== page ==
Jason Pinter, best known as the publisher of Polis Books, has taken on a monumental task of fictionalizing the shit show that was Donald Trump’s presidential campaign in his self-published thriller The Castle. In a world where polar bears run around on a tropical island and shoving the prime minister of Montenegro out-of-the-way to get in front for a photograph are equally unsurprising, Pinter’s literary task in The Castle is like trying to eat The Big Texan’s 72oz steak in one hour . . . twice.
It was with some trepidation that I picked up The Castle because I feared it would fail and flay in the magnificent morass that was Trump’s campaign — it does not. Pinter moves this political thriller along with enough twists and fakes to sometimes make us forget about the circus in DC.
The Castle opens with Remy Stanton, a typical young New York professional lost in a sea of suits, lying shot on the ground, bleeding out.
Had Remy Stanton known his life would change that night, that the next time he woke up there would be a bullet hole in his chest and the world at his fingertips, he would have chosen a better beer than Miller Lite to drink before it all went down.
A fine, aged scotch. Or perhaps a craft beer, the kind brewed by men in thick flannel shirts and rumpled overalls, suds dripping from their frizzled beards as they stood approvingly over massive stainless steel vats.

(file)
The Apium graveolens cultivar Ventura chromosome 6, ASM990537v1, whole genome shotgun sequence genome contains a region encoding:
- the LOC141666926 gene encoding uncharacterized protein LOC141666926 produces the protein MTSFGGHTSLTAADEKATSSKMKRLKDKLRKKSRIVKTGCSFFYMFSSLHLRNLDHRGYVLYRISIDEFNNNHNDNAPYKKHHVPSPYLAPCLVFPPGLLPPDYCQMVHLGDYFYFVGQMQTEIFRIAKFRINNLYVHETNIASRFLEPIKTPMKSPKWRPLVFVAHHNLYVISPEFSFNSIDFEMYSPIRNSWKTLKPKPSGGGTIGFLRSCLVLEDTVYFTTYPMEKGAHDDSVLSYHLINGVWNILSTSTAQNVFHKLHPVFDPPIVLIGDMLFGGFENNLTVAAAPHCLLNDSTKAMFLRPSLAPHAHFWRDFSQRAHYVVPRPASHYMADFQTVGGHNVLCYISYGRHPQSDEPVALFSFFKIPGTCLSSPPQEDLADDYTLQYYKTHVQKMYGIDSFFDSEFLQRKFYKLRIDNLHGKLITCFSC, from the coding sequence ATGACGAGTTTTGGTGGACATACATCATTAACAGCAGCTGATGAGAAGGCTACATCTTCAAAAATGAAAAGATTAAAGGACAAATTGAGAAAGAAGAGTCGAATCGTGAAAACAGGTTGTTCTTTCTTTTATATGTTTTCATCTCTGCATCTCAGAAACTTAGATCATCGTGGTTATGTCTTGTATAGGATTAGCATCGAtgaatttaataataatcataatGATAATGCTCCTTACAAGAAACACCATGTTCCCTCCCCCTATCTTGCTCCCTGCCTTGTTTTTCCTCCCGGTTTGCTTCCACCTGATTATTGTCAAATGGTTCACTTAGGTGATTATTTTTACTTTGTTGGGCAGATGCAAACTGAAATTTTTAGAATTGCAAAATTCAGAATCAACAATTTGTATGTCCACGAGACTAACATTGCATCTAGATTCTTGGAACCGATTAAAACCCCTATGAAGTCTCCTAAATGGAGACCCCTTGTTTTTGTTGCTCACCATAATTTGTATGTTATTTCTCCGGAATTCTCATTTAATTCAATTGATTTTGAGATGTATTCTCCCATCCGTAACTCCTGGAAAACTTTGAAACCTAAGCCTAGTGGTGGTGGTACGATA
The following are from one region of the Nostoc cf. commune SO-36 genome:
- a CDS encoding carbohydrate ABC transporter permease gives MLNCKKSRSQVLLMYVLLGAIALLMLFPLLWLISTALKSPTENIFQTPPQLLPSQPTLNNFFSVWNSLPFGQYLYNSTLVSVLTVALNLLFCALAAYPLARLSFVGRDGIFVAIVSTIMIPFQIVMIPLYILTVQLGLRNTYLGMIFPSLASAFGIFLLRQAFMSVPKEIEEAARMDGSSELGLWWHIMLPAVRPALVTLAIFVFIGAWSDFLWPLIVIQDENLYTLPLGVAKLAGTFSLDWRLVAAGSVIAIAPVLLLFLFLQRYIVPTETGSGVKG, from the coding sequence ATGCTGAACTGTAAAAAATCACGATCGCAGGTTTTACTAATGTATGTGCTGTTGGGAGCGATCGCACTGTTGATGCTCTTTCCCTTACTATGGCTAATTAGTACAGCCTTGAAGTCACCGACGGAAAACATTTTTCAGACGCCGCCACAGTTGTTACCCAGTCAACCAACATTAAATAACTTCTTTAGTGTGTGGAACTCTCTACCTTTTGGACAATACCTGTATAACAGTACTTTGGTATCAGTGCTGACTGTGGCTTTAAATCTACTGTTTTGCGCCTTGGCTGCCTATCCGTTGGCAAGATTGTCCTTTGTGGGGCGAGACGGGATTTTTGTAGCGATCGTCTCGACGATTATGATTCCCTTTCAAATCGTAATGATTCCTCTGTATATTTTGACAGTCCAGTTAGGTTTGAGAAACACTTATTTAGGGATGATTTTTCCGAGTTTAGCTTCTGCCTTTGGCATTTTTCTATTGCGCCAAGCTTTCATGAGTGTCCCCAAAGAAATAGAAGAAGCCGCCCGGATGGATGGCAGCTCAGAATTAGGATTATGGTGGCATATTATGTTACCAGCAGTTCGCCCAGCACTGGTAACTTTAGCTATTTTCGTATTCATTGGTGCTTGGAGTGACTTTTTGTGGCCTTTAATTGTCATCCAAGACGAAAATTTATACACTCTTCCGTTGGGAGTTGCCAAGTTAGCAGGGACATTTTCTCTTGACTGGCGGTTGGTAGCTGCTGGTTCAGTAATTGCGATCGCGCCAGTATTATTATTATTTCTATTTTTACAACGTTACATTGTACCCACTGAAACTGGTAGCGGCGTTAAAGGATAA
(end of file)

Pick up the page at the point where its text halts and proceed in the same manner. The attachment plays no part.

But nope. Brand new bullet hole, the world within his grasp. And he chose Miller Lite, a.k.a. the Styrofoam of beers.
The bullet in Stanton is due to his stopping a mugging of a couple and the woman of the couple is the daughter of the real estate billionaire Rawson Griggs. A few days later, Griggs, ever the publicity hound, offers Stanton a job with his fledgling yet secret presidential campaign. Stanton is the reader’s hook into the private world of this multi-national real estate developer. As The Castle moves through the presidential campaign, the reader
cringes witnesses the inside machinations of Griggs’ campaign whether they are in the New York skyscraper called The Castle overlooking Central Park or flying around the country performing their schtick in front of their adoring fans.
I could not help but wonder throughout The Castle if this book had come out too soon, are we too close to the events fictionally portrayed in the book because we know how it will end, with Steve Bannon and a train wreck in the Oval Office. But there is a sharpness in the writing as Pinter reimagines the characters at play with enough of a difference to keep the reader intrigued, first and foremost Griggs is far smarter than our current president seems. Pinter is a funny writer without being overtly jokey or “too clever”. His prose moves us along quickly and nothing seems unlikely nor is Stanton any sort of typical thriller superman. If you can stomach a bit of Trump™ Castor Oil, Pinter’s spin on the machinations of 2015 and 2016 is a fun read and it makes the Trump clown car a bit easier to take.